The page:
As the Fed moves closer to the inevitable rise in interest rates, one's bond portfolio construction and bond portfolio duration should be examined. Portfolio duration (similar to maturity) needs to be examined due to the fact that generally, the longer the maturity a bond has, the more the bond suffers in price when rates rise. A 25 or 30 year maturity coupon bond may fall 15% or more in price with a 1% rise in rates. A 30 year maturity, zero coupon bond could fall 30% in price with the same 1% rise in rates.
Are there bonds that maintain their price in rising environments? Or, better yet, are there bonds that rise in price slightly when rates rise? The answer is yes. First, there are adjustable-rate bonds that are available. Most people are familiar with adjustable rate mortgages...these are similar. The interest rate on an adjustable rate bond is dependent upon some interest rate index. As that index rate rises, the bond's interest rate rises, often raising the price of the bond.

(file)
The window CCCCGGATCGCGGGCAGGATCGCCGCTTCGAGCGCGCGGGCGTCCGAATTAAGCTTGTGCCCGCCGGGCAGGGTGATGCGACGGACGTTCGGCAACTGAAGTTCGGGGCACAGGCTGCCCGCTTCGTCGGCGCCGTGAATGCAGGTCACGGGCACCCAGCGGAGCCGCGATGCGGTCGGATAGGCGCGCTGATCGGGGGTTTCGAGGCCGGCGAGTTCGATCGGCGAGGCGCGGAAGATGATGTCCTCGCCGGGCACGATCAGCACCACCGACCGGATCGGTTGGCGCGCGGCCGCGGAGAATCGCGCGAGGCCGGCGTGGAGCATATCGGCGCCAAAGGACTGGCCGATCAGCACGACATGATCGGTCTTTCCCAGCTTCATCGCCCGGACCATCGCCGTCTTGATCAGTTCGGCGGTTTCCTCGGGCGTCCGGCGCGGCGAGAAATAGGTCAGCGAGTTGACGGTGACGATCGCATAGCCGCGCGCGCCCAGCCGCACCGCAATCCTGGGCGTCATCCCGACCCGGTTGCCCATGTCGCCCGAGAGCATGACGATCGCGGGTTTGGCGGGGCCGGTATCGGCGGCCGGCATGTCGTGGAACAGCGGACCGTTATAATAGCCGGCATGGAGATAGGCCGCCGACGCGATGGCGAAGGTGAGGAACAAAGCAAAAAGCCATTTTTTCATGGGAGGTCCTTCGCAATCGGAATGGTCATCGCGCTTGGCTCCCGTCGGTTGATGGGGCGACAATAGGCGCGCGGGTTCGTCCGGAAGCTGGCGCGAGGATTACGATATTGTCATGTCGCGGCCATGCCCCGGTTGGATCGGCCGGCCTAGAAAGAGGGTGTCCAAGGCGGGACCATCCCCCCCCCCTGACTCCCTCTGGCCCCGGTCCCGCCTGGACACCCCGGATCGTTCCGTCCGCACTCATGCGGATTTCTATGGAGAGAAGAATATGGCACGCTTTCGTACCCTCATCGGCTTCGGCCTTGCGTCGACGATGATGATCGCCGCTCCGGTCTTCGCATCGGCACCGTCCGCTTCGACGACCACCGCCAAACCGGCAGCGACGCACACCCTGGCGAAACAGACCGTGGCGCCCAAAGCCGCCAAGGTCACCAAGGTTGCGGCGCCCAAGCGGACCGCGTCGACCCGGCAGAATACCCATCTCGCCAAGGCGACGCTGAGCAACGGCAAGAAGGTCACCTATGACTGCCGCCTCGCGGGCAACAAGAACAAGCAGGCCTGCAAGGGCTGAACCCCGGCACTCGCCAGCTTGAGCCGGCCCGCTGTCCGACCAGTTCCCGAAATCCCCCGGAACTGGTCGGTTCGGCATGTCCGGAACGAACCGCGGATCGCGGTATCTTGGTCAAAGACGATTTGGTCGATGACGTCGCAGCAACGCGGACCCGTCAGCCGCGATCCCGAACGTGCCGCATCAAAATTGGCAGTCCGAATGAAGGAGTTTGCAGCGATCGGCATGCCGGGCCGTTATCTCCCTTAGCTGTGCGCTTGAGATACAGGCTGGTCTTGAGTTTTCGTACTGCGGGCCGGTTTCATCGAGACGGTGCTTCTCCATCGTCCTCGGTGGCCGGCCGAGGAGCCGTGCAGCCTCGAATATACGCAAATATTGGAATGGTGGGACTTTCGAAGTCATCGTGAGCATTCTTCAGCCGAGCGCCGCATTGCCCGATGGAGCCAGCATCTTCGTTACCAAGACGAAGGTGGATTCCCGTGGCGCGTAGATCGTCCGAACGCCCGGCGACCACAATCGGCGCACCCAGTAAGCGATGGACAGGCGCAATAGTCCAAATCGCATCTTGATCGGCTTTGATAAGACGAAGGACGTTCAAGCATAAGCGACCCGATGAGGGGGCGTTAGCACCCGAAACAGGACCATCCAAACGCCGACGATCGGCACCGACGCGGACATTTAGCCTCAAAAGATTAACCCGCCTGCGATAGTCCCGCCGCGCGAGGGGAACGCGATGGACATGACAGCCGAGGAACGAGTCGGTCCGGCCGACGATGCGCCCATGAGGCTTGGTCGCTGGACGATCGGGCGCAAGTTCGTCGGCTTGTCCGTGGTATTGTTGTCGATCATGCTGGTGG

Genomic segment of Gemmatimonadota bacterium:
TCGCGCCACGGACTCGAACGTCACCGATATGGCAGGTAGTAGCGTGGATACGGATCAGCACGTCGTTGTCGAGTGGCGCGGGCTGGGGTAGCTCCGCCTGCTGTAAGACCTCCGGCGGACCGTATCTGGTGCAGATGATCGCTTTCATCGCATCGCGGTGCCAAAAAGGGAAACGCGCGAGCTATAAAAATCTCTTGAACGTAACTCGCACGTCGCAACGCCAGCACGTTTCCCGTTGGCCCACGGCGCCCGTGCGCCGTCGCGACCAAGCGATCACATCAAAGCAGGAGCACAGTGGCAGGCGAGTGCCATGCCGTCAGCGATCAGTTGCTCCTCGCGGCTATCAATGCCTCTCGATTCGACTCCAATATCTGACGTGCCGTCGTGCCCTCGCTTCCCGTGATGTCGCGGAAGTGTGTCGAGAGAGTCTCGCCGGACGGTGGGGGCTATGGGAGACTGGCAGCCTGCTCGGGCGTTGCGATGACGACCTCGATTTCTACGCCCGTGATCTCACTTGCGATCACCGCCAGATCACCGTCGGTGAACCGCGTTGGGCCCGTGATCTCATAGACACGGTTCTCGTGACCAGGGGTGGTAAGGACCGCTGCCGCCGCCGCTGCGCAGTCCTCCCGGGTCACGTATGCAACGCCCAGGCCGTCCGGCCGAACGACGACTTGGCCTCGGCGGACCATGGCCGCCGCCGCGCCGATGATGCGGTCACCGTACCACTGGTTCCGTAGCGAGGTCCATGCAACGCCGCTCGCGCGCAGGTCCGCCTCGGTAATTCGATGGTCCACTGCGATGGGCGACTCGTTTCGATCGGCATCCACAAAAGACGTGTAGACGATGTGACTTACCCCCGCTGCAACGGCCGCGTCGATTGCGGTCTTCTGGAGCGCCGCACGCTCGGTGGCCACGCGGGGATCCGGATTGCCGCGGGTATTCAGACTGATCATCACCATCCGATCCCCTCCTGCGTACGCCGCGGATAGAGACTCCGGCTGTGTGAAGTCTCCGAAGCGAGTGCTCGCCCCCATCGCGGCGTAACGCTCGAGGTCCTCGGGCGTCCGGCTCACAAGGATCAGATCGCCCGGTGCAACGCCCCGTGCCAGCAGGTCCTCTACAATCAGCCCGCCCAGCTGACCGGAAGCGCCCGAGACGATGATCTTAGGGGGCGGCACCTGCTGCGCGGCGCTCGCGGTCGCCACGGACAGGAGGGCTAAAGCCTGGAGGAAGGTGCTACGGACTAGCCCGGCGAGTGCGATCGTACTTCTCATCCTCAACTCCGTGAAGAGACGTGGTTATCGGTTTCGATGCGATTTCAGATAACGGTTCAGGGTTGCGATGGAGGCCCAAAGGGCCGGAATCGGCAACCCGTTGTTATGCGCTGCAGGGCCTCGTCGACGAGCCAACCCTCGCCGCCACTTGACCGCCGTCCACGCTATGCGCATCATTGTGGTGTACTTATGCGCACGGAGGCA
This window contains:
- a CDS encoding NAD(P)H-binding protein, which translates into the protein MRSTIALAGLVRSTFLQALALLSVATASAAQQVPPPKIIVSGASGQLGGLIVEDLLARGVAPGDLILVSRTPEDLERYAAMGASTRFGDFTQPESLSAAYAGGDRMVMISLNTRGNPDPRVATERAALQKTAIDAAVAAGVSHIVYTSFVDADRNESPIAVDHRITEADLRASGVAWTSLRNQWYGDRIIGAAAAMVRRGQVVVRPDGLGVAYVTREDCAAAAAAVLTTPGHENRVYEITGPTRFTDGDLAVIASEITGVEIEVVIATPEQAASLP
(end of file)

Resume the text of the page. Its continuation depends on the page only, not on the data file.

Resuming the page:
The second group of bonds that tend to rise in price with a rise in interest rates are high yield bonds. Because high yield bonds are so dependent upon a good economy, and because a good economy also tends to cause the Fed to raise rates, these bonds often maintain or even increase their value in a slowly rising interest rate environment. We don't advocate overallocation, but we definitely recommend some allocation of a bond portfolio to high yield bonds.
There is no way to remove volatility entirely from a portfolio, but with careful consideration, one can at least mitigate some of that volatility.